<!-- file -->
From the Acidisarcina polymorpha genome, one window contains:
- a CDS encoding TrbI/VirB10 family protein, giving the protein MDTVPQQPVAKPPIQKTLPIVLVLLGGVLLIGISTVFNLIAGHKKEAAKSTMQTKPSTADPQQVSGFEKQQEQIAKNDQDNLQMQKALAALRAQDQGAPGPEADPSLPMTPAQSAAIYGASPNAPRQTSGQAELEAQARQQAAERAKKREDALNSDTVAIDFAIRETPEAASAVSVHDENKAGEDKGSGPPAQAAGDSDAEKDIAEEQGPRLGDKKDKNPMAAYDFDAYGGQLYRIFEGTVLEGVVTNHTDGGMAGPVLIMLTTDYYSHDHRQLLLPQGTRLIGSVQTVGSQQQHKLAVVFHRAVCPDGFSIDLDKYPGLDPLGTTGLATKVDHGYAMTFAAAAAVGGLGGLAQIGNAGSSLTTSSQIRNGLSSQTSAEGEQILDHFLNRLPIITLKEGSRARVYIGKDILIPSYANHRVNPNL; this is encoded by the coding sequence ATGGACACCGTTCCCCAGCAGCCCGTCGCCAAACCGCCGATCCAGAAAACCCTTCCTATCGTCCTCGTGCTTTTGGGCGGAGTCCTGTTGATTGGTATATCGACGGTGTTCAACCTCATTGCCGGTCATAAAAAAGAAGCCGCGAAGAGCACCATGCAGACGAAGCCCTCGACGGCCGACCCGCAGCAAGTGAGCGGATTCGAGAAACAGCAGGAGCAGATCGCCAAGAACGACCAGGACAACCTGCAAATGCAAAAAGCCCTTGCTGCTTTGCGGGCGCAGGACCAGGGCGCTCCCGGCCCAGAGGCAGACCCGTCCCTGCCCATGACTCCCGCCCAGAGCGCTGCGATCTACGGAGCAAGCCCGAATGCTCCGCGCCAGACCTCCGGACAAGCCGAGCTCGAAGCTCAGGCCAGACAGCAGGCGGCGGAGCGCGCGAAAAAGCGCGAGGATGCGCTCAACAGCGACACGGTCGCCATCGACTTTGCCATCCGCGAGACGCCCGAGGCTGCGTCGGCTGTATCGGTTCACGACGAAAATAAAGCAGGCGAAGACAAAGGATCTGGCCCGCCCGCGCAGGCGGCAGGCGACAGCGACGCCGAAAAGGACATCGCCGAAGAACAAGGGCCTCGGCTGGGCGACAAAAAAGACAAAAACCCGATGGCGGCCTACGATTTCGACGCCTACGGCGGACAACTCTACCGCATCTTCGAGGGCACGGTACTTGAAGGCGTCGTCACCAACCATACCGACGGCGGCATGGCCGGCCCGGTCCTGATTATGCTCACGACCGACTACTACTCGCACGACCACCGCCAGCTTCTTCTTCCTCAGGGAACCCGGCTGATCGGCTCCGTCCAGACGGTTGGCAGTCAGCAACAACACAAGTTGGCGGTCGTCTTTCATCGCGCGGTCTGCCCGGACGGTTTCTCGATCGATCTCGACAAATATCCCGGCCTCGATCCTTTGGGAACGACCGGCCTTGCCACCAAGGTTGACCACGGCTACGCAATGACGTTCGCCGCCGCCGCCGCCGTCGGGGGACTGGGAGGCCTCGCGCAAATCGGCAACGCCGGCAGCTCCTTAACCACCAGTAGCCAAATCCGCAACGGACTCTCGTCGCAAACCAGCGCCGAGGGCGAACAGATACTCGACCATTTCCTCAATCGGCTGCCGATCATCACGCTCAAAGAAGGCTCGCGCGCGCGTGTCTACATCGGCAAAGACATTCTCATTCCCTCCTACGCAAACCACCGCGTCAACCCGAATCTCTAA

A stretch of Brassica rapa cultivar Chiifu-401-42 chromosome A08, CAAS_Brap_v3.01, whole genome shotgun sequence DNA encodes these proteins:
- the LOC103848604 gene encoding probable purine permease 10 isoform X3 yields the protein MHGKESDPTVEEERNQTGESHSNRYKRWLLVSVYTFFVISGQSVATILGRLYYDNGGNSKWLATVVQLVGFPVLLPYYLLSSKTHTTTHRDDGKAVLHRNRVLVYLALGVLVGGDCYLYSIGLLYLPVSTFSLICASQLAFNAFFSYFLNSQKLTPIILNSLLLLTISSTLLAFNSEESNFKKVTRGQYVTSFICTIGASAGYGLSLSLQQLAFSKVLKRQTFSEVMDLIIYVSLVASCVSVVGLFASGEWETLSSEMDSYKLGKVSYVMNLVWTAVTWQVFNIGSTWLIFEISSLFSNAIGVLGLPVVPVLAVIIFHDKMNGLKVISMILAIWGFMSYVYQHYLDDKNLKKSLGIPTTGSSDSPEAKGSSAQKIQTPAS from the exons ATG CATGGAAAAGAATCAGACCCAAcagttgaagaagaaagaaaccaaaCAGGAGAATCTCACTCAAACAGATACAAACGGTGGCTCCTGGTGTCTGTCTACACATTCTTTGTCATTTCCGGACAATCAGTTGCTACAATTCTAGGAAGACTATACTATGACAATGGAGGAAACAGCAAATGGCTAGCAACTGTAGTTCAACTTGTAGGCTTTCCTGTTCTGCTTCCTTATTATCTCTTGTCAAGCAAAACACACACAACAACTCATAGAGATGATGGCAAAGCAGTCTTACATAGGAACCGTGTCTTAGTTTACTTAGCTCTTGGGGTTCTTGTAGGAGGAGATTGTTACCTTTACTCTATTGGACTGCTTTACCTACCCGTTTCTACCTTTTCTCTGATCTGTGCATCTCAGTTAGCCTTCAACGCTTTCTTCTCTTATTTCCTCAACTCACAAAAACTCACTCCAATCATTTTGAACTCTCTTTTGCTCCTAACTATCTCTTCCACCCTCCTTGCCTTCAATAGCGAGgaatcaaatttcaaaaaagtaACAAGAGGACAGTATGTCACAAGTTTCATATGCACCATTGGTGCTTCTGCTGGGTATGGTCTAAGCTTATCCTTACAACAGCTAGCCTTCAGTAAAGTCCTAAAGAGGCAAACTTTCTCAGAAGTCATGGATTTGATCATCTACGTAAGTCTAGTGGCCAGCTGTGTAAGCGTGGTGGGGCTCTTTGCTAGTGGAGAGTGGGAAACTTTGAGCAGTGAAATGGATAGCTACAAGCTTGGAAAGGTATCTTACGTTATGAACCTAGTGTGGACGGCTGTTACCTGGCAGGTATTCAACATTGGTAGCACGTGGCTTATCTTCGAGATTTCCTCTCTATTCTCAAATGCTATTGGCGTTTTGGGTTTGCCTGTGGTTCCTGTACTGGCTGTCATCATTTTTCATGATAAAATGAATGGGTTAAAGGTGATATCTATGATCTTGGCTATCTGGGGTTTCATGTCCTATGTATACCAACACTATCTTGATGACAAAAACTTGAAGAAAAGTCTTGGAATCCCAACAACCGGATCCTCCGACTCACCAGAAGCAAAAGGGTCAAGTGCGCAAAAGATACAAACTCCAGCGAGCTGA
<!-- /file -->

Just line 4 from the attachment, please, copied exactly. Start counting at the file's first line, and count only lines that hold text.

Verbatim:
- the LOC103848604 gene encoding probable purine permease 10 isoform X3 yields the protein MHGKESDPTVEEERNQTGESHSNRYKRWLLVSVYTFFVISGQSVATILGRLYYDNGGNSKWLATVVQLVGFPVLLPYYLLSSKTHTTTHRDDGKAVLHRNRVLVYLALGVLVGGDCYLYSIGLLYLPVSTFSLICASQLAFNAFFSYFLNSQKLTPIILNSLLLLTISSTLLAFNSEESNFKKVTRGQYVTSFICTIGASAGYGLSLSLQQLAFSKVLKRQTFSEVMDLIIYVSLVASCVSVVGLFASGEWETLSSEMDSYKLGKVSYVMNLVWTAVTWQVFNIGSTWLIFEISSLFSNAIGVLGLPVVPVLAVIIFHDKMNGLKVISMILAIWGFMSYVYQHYLDDKNLKKSLGIPTTGSSDSPEAKGSSAQKIQTPAS from the exons ATG CATGGAAAAGAATCAGACCCAAcagttgaagaagaaagaaaccaaaCAGGAGAATCTCACTCAAACAGATACAAACGGTGGCTCCTGGTGTCTGTCTACACATTCTTTGTCATTTCCGGACAATCAGTTGCTACAATTCTAGGAAGACTATACTATGACAATGGAGGAAACAGCAAATGGCTAGCAACTGTAGTTCAACTTGTAGGCTTTCCTGTTCTGCTTCCTTATTATCTCTTGTCAAGCAAAACACACACAACAACTCATAGAGATGATGGCAAAGCAGTCTTACATAGGAACCGTGTCTTAGTTTACTTAGCTCTTGGGGTTCTTGTAGGAGGAGATTGTTACCTTTACTCTATTGGACTGCTTTACCTACCCGTTTCTACCTTTTCTCTGATCTGTGCATCTCAGTTAGCCTTCAACGCTTTCTTCTCTTATTTCCTCAACTCACAAAAACTCACTCCAATCATTTTGAACTCTCTTTTGCTCCTAACTATCTCTTCCACCCTCCTTGCCTTCAATAGCGAGgaatcaaatttcaaaaaagtaACAAGAGGACAGTATGTCACAAGTTTCATATGCACCATTGGTGCTTCTGCTGGGTATGGTCTAAGCTTATCCTTACAACAGCTAGCCTTCAGTAAAGTCCTAAAGAGGCAAACTTTCTCAGAAGTCATGGATTTGATCATCTACGTAAGTCTAGTGGCCAGCTGTGTAAGCGTGGTGGGGCTCTTTGCTAGTGGAGAGTGGGAAACTTTGAGCAGTGAAATGGATAGCTACAAGCTTGGAAAGGTATCTTACGTTATGAACCTAGTGTGGACGGCTGTTACCTGGCAGGTATTCAACATTGGTAGCACGTGGCTTATCTTCGAGATTTCCTCTCTATTCTCAAATGCTATTGGCGTTTTGGGTTTGCCTGTGGTTCCTGTACTGGCTGTCATCATTTTTCATGATAAAATGAATGGGTTAAAGGTGATATCTATGATCTTGGCTATCTGGGGTTTCATGTCCTATGTATACCAACACTATCTTGATGACAAAAACTTGAAGAAAAGTCTTGGAATCCCAACAACCGGATCCTCCGACTCACCAGAAGCAAAAGGGTCAAGTGCGCAAAAGATACAAACTCCAGCGAGCTGA